The digital assistance systems should offer people suitable forms of interaction in which to search for information, prepare task-related decisions or plan interventions on the basis of this information. This data depends on the task that the person is currently performing, on the role in which he or she is doing this, and on the environment or peripheral information that is being processed and presented, taking into account individual personal differences (Borisov, Weyers, & Kluge, 2018). Individual personal aspects can e.g. age-differentiated presentation and interaction concepts, as well as information processing depending on the experience or acceptance of mobile devices (Vogel-Heuser, 2014).
With regard to work and work design, questions such as how human-system interfaces must be designed in order to be conductors of production arise.
Dr. Michaela Kauer-Franz adds a practitioner view on workplace design and usability engineering. She particularly highlights the close relationship between tasks, users, and technology. In her contribution, the working environment is recognized as a key factor for successful implementations.
Design Technology that Fosters Growth
In the development of new technologies in the working environments, an increase of efficiency and safety is often the goal of the main activities. We do fully agree with the idea that working with technology should be as efficient as possible, because we believe that the time of every human is precious. BUT we do NOT measure efficiency solely in the number of seconds until a task is performed error free.
In our work, we design good working environments. This means for us: understanding the task of the user, his personal needs and the physical and social environment. Starting from this understanding, we design technology that assists the user in performing his task in the best possible way. In our understanding, the best possible way means technology that assists the user in focussing on the task instead of struggling with the interface. Reaching that goal is so important to us that we even developed a new approach in our work (we call it Data Driven UX Design or short: 3DUX®) which formally integrates user data into the development of new systems during various stages of the design.
In our view, technology should be a means to an end instead of the end itself. The time spend with a system should be perceived as positive time by the users. Either because the task becomes the centre of attention and is enjoyed by the user or because the technology leads to positive emotions itself. This could be done by assisting people in developing competence, feeling connected to others or strengthen their autonomy (for more details on needs see Marc Hassenzahl section - A Perspective on Human Well-Being and Meaningful Work and its relevance to ATC world - within this White paper).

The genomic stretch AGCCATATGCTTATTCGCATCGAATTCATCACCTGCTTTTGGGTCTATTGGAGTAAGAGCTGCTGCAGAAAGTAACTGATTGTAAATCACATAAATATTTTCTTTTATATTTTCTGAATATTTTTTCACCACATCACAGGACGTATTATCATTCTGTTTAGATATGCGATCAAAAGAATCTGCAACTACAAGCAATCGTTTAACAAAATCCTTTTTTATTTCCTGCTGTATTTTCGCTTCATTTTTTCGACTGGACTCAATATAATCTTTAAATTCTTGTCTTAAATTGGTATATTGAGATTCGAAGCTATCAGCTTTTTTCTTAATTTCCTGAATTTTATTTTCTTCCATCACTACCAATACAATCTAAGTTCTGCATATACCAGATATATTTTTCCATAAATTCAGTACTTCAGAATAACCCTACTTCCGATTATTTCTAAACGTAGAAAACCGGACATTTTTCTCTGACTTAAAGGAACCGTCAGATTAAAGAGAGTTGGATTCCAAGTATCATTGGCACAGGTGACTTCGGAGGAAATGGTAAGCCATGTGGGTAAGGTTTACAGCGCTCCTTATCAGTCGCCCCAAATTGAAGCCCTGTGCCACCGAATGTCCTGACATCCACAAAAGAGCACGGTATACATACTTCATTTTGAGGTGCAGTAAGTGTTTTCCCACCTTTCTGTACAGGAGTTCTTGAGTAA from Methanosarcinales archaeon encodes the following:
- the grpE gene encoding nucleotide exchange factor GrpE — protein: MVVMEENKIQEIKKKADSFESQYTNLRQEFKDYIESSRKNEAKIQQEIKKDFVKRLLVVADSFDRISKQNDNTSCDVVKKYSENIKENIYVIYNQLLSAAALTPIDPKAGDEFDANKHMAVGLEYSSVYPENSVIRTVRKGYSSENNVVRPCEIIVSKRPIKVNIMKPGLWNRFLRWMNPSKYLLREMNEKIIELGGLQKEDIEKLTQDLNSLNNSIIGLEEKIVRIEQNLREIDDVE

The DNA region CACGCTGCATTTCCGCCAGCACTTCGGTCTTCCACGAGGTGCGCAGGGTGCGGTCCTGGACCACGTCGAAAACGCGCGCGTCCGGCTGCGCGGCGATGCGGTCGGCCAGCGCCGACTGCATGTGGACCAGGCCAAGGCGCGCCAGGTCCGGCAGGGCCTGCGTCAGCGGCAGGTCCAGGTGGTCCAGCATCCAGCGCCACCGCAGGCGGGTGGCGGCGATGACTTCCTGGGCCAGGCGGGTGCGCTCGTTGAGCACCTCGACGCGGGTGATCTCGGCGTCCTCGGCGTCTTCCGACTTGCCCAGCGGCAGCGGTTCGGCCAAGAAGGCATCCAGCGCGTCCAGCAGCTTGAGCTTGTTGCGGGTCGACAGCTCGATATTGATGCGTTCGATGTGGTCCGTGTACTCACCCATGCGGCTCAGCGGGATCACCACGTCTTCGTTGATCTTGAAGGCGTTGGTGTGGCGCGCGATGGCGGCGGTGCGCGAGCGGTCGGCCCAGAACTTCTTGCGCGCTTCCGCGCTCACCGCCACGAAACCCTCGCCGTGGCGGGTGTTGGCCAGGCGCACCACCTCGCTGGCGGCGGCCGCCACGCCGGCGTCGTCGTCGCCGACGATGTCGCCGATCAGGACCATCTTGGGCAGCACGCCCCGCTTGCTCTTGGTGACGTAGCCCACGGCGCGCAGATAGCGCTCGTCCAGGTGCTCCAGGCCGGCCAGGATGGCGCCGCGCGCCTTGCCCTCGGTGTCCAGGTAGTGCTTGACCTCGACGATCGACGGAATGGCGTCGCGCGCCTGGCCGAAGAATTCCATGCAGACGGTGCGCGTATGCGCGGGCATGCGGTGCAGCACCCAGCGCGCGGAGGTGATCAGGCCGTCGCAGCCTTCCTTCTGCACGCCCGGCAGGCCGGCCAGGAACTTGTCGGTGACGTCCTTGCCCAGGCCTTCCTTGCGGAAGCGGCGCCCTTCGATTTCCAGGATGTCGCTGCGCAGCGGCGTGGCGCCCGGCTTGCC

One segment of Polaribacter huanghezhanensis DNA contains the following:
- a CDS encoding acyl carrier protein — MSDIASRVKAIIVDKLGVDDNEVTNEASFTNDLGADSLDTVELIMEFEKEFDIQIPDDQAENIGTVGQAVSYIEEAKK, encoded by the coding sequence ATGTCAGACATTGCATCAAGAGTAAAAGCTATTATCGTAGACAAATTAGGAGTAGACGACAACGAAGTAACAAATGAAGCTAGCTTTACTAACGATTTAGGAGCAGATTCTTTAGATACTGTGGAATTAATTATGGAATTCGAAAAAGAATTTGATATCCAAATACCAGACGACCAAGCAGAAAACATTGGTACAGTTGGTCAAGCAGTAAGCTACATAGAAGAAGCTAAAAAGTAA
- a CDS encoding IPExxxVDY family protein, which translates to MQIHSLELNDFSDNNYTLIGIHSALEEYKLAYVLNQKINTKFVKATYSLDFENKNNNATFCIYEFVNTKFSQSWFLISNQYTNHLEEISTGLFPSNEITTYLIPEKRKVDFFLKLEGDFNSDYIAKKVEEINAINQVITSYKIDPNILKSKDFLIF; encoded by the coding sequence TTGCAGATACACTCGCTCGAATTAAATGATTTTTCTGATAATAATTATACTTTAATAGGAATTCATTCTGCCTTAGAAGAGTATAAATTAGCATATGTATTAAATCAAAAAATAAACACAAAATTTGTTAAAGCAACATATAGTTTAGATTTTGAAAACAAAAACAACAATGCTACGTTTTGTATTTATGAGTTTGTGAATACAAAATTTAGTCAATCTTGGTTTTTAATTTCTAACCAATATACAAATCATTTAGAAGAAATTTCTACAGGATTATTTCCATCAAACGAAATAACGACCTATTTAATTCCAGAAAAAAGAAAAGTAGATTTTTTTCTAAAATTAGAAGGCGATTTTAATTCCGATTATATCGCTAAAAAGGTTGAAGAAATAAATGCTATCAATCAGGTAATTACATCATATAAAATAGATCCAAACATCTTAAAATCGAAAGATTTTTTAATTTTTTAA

To be able to design technology that lives up to these expectations, it is a necessity to have joint design teams that respect the human perspective right from the beginning. It is necessary to design with the human in mind, because good design is not possible if technology dictates the conditions and humans have to adapt to the outcomes. As long as we want to have safe flights, we need to design working conditions that keep employees motivated and in the loop. Downgrade people to pure technology-sitters will lead to decreased safety because they will start working against technology due to boredom, due to anxiety, due to frustration. Increased safety comes from competent employees that feel responsible for the results of the process. Having a joint design team and a human-centred approach will reduce the number of senseless systems. To reach that goal, it must be clear that the first solution will not be the best solution but instead an iterative process is needed that helps to adopt system to the needs of the users and the environment.
Source: White Paper on Human Factors Integration in ATM System Design, EUROCONTROL, 2019
The White Paper is available on Bookshelf here: White Paper on Human Factors Integration in ATM System Design